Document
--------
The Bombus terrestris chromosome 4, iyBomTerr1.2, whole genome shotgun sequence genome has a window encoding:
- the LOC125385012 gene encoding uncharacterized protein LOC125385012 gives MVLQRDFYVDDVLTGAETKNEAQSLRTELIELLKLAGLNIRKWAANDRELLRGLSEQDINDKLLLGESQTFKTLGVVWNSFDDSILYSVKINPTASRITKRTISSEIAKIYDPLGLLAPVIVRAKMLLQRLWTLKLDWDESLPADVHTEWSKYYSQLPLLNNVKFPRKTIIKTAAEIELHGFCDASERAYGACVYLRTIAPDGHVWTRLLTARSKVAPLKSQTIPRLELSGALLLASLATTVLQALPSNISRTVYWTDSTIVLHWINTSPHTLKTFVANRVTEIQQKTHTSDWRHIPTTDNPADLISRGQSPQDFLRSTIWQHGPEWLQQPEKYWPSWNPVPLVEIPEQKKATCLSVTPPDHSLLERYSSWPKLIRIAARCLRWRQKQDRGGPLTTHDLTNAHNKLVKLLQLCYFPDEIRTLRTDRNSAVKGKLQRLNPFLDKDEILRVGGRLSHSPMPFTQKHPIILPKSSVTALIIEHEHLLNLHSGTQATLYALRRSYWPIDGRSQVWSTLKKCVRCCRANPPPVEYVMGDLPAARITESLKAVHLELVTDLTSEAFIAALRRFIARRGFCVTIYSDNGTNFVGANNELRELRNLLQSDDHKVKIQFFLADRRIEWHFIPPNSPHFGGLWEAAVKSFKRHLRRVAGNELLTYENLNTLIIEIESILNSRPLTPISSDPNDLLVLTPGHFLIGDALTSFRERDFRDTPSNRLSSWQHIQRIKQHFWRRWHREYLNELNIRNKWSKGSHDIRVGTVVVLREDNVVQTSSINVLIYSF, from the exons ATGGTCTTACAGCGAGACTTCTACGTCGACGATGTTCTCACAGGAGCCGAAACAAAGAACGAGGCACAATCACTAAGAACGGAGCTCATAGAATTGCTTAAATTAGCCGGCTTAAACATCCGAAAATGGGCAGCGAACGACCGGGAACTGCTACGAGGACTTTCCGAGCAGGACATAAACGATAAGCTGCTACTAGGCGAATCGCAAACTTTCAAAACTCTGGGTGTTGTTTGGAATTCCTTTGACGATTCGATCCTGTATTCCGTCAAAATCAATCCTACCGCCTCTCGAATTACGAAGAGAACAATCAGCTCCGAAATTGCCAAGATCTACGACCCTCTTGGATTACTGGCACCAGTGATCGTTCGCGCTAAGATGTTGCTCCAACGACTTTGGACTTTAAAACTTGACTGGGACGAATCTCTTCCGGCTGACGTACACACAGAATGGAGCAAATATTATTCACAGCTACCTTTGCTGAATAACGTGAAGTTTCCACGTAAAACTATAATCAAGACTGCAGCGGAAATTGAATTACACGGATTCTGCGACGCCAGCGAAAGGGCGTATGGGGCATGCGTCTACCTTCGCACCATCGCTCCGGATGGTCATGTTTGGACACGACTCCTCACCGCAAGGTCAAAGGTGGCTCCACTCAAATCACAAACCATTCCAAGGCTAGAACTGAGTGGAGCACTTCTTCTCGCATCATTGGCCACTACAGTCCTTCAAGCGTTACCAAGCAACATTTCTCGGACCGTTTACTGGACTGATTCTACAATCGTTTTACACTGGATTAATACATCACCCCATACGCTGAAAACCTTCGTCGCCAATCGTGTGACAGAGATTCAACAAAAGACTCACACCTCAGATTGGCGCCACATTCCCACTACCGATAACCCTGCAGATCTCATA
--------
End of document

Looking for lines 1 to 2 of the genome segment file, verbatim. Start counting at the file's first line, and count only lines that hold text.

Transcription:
The Bombus terrestris chromosome 4, iyBomTerr1.2, whole genome shotgun sequence genome has a window encoding:
- the LOC125385012 gene encoding uncharacterized protein LOC125385012 gives MVLQRDFYVDDVLTGAETKNEAQSLRTELIELLKLAGLNIRKWAANDRELLRGLSEQDINDKLLLGESQTFKTLGVVWNSFDDSILYSVKINPTASRITKRTISSEIAKIYDPLGLLAPVIVRAKMLLQRLWTLKLDWDESLPADVHTEWSKYYSQLPLLNNVKFPRKTIIKTAAEIELHGFCDASERAYGACVYLRTIAPDGHVWTRLLTARSKVAPLKSQTIPRLELSGALLLASLATTVLQALPSNISRTVYWTDSTIVLHWINTSPHTLKTFVANRVTEIQQKTHTSDWRHIPTTDNPADLISRGQSPQDFLRSTIWQHGPEWLQQPEKYWPSWNPVPLVEIPEQKKATCLSVTPPDHSLLERYSSWPKLIRIAARCLRWRQKQDRGGPLTTHDLTNAHNKLVKLLQLCYFPDEIRTLRTDRNSAVKGKLQRLNPFLDKDEILRVGGRLSHSPMPFTQKHPIILPKSSVTALIIEHEHLLNLHSGTQATLYALRRSYWPIDGRSQVWSTLKKCVRCCRANPPPVEYVMGDLPAARITESLKAVHLELVTDLTSEAFIAALRRFIARRGFCVTIYSDNGTNFVGANNELRELRNLLQSDDHKVKIQFFLADRRIEWHFIPPNSPHFGGLWEAAVKSFKRHLRRVAGNELLTYENLNTLIIEIESILNSRPLTPISSDPNDLLVLTPGHFLIGDALTSFRERDFRDTPSNRLSSWQHIQRIKQHFWRRWHREYLNELNIRNKWSKGSHDIRVGTVVVLREDNVVQTSSINVLIYSF, from the exons ATGGTCTTACAGCGAGACTTCTACGTCGACGATGTTCTCACAGGAGCCGAAACAAAGAACGAGGCACAATCACTAAGAACGGAGCTCATAGAATTGCTTAAATTAGCCGGCTTAAACATCCGAAAATGGGCAGCGAACGACCGGGAACTGCTACGAGGACTTTCCGAGCAGGACATAAACGATAAGCTGCTACTAGGCGAATCGCAAACTTTCAAAACTCTGGGTGTTGTTTGGAATTCCTTTGACGATTCGATCCTGTATTCCGTCAAAATCAATCCTACCGCCTCTCGAATTACGAAGAGAACAATCAGCTCCGAAATTGCCAAGATCTACGACCCTCTTGGATTACTGGCACCAGTGATCGTTCGCGCTAAGATGTTGCTCCAACGACTTTGGACTTTAAAACTTGACTGGGACGAATCTCTTCCGGCTGACGTACACACAGAATGGAGCAAATATTATTCACAGCTACCTTTGCTGAATAACGTGAAGTTTCCACGTAAAACTATAATCAAGACTGCAGCGGAAATTGAATTACACGGATTCTGCGACGCCAGCGAAAGGGCGTATGGGGCATGCGTCTACCTTCGCACCATCGCTCCGGATGGTCATGTTTGGACACGACTCCTCACCGCAAGGTCAAAGGTGGCTCCACTCAAATCACAAACCATTCCAAGGCTAGAACTGAGTGGAGCACTTCTTCTCGCATCATTGGCCACTACAGTCCTTCAAGCGTTACCAAGCAACATTTCTCGGACCGTTTACTGGACTGATTCTACAATCGTTTTACACTGGATTAATACATCACCCCATACGCTGAAAACCTTCGTCGCCAATCGTGTGACAGAGATTCAACAAAAGACTCACACCTCAGATTGGCGCCACATTCCCACTACCGATAACCCTGCAGATCTCATA